LEEDS — More than 1,500 farmers, vendors and visitors came to the Barker Farm on Friday to see what real farm life is like.

“It’s real animals. People are actually making a living out of it. It’s not the pretty picture people usually think of. It’s reality,” said Larry Thornburg,  a beef cow farmer from Richmond and a member of the Maine Farm Days Committee. 

Jane Heikkinen of the Androscoggin Valley Soil and Water Conservation District, one of the sponsors of this year’s Maine Farm Days, said unlike Maine’s Open Farm Day, which allows people to visit many farms across the state each summer, this two-day event, which continues Saturday, concentrates on only one working farm.

“It focuses on one farm that has usually been given awards for excellence,” Heikkinen explained. The farm that is selected is usually located in the central Maine area for convenience. This is the second year that the five-generation Barker Farm in Androscoggin County has been selected to host the longtime event.

A large number of agricultural exhibitors are on hand to display their products and production practices, and tools from tractors to balers. A farmers’ market is available to buy fresh Maine produce, and a tent has been set up for children’s events, including hands-on educational activities. Other activities include equipment demonstrations, a skid steer rodeo, forage harvest trails, a craft tent, chicken barbecue, food concessions and even a Maine Dairy Princess Scholarship pageant.

A wagon, pulled by a Belgian horse, will offer a tour of the fields to show the type of conservation work a farm needs to stay operating. The tour is hosted by the Natural Resources Conservation Service.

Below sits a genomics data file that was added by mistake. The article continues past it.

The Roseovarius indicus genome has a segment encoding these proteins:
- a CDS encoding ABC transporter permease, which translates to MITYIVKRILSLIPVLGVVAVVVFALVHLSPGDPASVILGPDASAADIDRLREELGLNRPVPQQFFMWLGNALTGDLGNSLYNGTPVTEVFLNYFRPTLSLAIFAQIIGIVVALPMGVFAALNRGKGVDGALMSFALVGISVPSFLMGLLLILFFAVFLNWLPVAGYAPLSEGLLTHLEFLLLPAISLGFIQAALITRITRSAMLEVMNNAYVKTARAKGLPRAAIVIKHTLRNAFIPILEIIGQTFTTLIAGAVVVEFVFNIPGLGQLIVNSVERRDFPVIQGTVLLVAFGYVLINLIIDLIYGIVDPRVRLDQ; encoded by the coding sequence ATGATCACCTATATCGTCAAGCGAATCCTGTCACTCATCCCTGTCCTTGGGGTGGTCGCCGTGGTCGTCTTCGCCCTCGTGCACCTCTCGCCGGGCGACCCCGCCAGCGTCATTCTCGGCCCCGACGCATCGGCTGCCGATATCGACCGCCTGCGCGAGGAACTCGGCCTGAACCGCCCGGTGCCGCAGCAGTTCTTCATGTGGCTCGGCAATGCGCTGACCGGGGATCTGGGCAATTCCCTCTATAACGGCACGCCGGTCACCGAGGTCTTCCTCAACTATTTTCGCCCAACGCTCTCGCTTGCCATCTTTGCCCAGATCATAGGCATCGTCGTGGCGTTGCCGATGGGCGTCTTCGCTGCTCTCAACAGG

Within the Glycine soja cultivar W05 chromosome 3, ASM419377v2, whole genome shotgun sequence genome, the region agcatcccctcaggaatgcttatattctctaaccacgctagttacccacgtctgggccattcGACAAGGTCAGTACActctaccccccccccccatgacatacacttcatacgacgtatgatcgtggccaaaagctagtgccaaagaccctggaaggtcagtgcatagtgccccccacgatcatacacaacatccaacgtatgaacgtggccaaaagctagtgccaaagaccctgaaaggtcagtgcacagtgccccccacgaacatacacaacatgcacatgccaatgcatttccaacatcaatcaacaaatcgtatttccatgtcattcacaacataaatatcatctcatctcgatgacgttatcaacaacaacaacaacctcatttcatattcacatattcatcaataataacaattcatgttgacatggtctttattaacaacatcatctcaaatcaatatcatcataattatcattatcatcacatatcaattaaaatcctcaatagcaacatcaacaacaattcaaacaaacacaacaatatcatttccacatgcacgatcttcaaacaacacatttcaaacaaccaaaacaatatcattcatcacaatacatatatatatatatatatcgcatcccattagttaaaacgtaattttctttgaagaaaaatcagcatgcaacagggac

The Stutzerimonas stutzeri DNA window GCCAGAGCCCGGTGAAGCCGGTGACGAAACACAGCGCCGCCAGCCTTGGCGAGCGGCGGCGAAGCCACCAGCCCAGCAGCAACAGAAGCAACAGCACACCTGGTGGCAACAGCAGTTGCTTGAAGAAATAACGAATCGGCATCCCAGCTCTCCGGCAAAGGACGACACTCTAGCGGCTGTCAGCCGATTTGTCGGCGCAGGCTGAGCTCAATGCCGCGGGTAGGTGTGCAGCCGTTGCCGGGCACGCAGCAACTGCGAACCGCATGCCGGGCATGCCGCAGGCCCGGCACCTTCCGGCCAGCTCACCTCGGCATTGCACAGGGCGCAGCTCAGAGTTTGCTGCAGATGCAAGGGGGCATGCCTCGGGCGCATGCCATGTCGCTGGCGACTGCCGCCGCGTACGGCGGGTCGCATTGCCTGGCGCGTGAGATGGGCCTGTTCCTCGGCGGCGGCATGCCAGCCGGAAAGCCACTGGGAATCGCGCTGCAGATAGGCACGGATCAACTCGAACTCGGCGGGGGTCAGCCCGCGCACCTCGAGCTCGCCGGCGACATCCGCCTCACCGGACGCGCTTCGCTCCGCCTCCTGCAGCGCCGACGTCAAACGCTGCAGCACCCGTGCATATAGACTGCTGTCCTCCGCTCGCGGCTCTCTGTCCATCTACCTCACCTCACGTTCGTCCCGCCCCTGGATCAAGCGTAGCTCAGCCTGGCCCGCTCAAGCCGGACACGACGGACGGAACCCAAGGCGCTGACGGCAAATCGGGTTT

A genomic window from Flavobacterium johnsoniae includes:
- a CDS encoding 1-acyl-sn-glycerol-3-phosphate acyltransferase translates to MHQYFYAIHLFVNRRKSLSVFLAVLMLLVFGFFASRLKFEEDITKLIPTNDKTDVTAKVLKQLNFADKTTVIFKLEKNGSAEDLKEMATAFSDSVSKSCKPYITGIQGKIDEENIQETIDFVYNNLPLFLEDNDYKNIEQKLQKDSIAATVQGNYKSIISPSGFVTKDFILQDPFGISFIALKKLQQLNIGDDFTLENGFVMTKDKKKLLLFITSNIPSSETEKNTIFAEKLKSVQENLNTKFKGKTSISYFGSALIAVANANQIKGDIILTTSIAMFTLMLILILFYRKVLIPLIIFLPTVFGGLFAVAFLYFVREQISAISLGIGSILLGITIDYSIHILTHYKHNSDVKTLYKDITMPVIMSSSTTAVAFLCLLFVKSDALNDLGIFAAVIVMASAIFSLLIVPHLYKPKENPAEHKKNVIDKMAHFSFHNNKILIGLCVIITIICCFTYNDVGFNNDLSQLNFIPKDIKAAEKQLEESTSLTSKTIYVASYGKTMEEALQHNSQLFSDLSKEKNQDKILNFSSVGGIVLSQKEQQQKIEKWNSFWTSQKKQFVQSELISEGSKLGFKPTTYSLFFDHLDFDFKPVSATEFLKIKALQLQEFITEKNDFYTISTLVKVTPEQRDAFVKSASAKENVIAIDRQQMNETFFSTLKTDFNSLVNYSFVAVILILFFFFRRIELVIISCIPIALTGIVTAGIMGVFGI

The event  generally draws hundreds of vendors from Maine and other states, farmers and the general public.

“A farmer who we bought our cow from told us about this,” said Sherri Shaw Davidson of Lovell, who was watching a milking contest with her 4-year-old grandson Peyton and husband Don. “This is our very first time.”

Davidson said she and her family hope to be more self-sufficient and were learning a lot at the Maine Farm Days about how to care for their new cow.

Thornburg said the committee has struggled with how to better entice the general public to the event.

Although farmers across the state are well aware of the event, the general public is not as tuned in to what “real” farm life is like, he said.

People generally see farm life through the eyes of agricultural fairs where, he said, farm animals such as pigs and cows are often thought of as pets by the general public and are viewed “blow dried and in sawdust up to their belly.”

“I’ve got eight (pigs) going next week. They’re wonderful little animals, but they’ll look good on a spit too,” Thornburg said.

Celeste Levasseur of Monmouth, who works with the Valley View Farm and farmers’ market in South Auburn, said she was attending the Maine Farm Days not so much to sell her fresh produce but to show her support of the farmers. She also lent some goats and chickens for the children to play with at the event.

“You bring produce into the city, and people are just amazed at the fresh vegetables,” she said of the difference between farm folk and city people eyeing the farm produce at her table.

“People should come out and see these operations,” said Thornburg of the Barker Farm and other operating farms. “There are no carnies (carnival people) here.”

“People today do not understand the value of agriculture,” said Heikkinen, when asked why it is important that people participate in the event. “They don’t understand the cost of the loss of farm food.

The two-day event continues Saturday from 9 a.m. to 5 p.m. at the Barker Farm, 9 Barker Road off Route 106 in North Leeds.

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